I wrote about one interesting experiment of which folks should be aware. Otis describes itself as a “Stock Market for Culture.” Essentially it’s an auction platform for hip collectibles, from physical sports cards and trendy art to digital NFTs, all of which have been fractionalized. The twist is that each item for sale is registered as a security in the U.S. with the SEC.

Given that fractionalized NFTs are the most obvious form of security peculiar to NFT Land, this seems like a very smart move. Though Otis is focused on individual collectibles, I could see this approach being taken with bundles of NFTs, for example, NFT vaults backing social currencies. It could also be taken with new NFTs so Otis or a similar site could develop a primary market for fractionalized NFTs registered with the SEC.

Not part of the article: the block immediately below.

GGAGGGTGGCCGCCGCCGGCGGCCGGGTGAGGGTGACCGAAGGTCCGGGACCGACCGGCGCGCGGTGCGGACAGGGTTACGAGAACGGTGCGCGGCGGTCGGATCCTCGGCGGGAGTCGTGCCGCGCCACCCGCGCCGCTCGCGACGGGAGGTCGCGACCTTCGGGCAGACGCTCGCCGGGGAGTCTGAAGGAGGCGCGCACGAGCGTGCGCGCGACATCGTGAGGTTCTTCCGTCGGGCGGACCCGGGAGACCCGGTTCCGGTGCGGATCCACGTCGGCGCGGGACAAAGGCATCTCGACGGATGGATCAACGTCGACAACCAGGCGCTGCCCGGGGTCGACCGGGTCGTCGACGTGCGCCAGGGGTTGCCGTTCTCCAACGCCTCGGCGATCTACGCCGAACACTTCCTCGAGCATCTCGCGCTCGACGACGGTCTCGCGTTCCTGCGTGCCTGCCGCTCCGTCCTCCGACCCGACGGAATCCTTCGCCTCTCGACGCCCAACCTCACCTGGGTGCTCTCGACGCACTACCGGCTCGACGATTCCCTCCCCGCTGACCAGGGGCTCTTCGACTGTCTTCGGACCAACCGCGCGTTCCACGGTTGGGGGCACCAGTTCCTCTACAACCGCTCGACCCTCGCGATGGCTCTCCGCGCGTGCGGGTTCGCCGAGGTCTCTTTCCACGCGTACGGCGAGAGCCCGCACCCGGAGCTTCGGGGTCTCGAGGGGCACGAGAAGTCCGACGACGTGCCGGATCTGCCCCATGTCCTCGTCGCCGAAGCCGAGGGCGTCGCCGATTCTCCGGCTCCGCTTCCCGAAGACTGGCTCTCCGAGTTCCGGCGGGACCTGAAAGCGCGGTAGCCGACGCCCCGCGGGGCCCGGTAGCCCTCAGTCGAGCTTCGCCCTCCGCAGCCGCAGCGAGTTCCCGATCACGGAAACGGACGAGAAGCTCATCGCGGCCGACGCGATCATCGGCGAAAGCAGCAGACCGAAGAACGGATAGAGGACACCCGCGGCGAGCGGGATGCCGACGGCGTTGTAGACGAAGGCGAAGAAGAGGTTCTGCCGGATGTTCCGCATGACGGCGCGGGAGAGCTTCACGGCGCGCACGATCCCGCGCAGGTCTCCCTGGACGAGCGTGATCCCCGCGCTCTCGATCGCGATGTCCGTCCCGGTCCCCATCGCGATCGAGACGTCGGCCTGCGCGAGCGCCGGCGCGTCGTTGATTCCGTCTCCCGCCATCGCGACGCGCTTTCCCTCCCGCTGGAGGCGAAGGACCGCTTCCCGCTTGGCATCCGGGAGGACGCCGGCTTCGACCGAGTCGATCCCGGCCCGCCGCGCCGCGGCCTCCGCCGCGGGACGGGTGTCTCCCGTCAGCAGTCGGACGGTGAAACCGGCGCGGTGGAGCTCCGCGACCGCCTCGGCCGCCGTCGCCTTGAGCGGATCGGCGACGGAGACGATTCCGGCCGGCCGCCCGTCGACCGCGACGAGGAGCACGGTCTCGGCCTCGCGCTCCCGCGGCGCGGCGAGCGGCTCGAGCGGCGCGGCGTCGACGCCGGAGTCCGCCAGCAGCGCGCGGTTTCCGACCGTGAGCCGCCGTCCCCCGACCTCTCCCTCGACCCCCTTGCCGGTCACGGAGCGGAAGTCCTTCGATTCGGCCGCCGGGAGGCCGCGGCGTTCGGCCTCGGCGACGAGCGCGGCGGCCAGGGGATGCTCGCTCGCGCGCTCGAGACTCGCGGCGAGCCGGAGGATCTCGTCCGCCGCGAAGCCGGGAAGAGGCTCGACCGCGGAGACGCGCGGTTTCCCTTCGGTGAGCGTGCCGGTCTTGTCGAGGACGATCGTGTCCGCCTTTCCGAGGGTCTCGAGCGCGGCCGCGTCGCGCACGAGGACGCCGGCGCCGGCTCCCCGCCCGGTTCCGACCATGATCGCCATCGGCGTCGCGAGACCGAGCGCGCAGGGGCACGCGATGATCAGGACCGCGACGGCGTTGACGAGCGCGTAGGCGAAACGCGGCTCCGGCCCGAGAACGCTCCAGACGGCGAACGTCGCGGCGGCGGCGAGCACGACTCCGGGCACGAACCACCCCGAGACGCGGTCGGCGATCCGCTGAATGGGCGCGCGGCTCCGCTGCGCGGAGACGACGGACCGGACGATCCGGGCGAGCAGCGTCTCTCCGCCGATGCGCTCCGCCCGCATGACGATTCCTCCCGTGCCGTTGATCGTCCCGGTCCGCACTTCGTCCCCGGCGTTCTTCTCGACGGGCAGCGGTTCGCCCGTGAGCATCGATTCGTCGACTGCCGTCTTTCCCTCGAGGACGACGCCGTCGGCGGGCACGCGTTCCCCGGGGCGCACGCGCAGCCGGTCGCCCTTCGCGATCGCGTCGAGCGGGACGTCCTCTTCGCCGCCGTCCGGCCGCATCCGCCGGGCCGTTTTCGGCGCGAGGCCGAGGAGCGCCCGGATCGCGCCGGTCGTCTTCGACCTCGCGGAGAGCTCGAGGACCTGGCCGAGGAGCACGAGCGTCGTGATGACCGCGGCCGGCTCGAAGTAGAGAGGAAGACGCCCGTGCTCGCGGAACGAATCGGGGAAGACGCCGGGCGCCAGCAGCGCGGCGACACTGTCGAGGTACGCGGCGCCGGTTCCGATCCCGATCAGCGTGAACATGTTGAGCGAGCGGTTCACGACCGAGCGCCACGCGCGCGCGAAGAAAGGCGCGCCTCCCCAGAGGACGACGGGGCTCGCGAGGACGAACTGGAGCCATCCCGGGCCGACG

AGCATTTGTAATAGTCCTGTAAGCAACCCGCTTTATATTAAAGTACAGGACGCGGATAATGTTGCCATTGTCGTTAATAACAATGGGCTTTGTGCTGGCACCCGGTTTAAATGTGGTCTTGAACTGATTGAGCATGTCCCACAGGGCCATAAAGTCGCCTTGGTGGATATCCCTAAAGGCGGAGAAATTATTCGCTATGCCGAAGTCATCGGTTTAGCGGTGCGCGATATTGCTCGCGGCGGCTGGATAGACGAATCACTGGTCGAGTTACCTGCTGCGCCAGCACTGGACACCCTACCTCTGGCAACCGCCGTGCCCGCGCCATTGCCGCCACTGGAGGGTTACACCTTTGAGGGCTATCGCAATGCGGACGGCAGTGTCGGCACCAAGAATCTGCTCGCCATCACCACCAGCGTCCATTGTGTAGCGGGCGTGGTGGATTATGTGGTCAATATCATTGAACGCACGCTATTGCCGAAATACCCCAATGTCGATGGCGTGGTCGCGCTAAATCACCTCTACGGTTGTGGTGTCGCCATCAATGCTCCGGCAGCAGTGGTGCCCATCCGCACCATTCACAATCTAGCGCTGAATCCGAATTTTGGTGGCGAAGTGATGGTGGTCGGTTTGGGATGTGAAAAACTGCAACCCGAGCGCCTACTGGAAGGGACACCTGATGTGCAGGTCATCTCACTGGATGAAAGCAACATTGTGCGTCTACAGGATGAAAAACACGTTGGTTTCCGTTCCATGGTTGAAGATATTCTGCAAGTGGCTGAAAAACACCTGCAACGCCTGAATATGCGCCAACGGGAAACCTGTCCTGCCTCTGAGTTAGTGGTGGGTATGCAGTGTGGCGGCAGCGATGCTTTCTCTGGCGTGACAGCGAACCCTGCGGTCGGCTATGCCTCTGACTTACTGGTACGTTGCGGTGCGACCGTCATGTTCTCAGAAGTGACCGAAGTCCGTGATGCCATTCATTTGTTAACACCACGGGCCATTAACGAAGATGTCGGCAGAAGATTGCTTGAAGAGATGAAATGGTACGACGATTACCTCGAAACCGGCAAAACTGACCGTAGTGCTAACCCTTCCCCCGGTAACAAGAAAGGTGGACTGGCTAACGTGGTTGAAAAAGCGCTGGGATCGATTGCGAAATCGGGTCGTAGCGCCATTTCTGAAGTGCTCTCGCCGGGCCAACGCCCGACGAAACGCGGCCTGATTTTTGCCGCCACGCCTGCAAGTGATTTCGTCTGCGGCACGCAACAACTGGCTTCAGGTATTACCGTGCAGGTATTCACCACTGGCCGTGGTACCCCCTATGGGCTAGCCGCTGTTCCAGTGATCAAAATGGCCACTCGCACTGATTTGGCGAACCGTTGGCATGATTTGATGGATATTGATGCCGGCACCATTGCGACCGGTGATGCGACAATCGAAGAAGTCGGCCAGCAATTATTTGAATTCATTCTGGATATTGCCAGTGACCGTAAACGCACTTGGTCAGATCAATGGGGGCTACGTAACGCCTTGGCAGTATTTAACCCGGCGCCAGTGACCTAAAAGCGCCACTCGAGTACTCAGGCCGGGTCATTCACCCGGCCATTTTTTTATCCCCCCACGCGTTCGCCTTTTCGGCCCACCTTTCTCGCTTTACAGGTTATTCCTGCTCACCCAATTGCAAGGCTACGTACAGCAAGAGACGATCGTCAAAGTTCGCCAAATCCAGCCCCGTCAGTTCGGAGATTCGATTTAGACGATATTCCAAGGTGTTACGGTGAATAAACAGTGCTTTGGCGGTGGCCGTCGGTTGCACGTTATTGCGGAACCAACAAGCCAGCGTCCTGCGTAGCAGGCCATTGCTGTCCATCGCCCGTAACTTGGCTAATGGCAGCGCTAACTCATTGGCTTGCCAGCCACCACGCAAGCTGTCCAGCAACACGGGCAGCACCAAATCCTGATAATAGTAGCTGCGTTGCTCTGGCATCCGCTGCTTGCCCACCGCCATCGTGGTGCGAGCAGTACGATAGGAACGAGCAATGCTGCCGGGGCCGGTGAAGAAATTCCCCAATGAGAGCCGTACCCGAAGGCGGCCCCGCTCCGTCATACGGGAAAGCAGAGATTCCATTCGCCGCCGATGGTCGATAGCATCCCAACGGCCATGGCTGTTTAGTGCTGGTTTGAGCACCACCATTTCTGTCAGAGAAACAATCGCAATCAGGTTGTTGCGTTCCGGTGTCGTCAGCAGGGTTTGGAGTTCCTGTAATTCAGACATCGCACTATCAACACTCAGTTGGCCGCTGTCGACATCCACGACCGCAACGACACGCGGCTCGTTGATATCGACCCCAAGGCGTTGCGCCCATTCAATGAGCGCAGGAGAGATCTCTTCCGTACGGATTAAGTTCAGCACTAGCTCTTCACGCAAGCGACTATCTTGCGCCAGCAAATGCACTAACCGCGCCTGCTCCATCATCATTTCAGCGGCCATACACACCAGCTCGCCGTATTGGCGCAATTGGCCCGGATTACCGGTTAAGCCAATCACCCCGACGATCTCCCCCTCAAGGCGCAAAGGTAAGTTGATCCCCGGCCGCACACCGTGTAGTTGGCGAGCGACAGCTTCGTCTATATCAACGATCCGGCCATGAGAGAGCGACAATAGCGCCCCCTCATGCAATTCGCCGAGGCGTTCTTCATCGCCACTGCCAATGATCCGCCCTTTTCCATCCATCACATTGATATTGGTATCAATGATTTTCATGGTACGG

Trading Tip

If you’re collecting and/or trading NFTs, Genie is an awesome tool for buying multiple NFTs for one transaction fee. Great for sweeping floors!

What’s Next for NFT Entrepreneur?

I want to put a lot more time into the newsletter this year. I’d like to keep them shorter, more focused and coming out regularly. Wish me luck!

Topics coming soon include a roundup of 2021 crypto/NFT reports and a look at resources for understanding the DAO phenomenon.

Please hit reply or use this contact form if you have suggestions.

They say economic downturns are the best time to build the leading companies of the future. Let’s go!

Originally published at on February 7, 2022.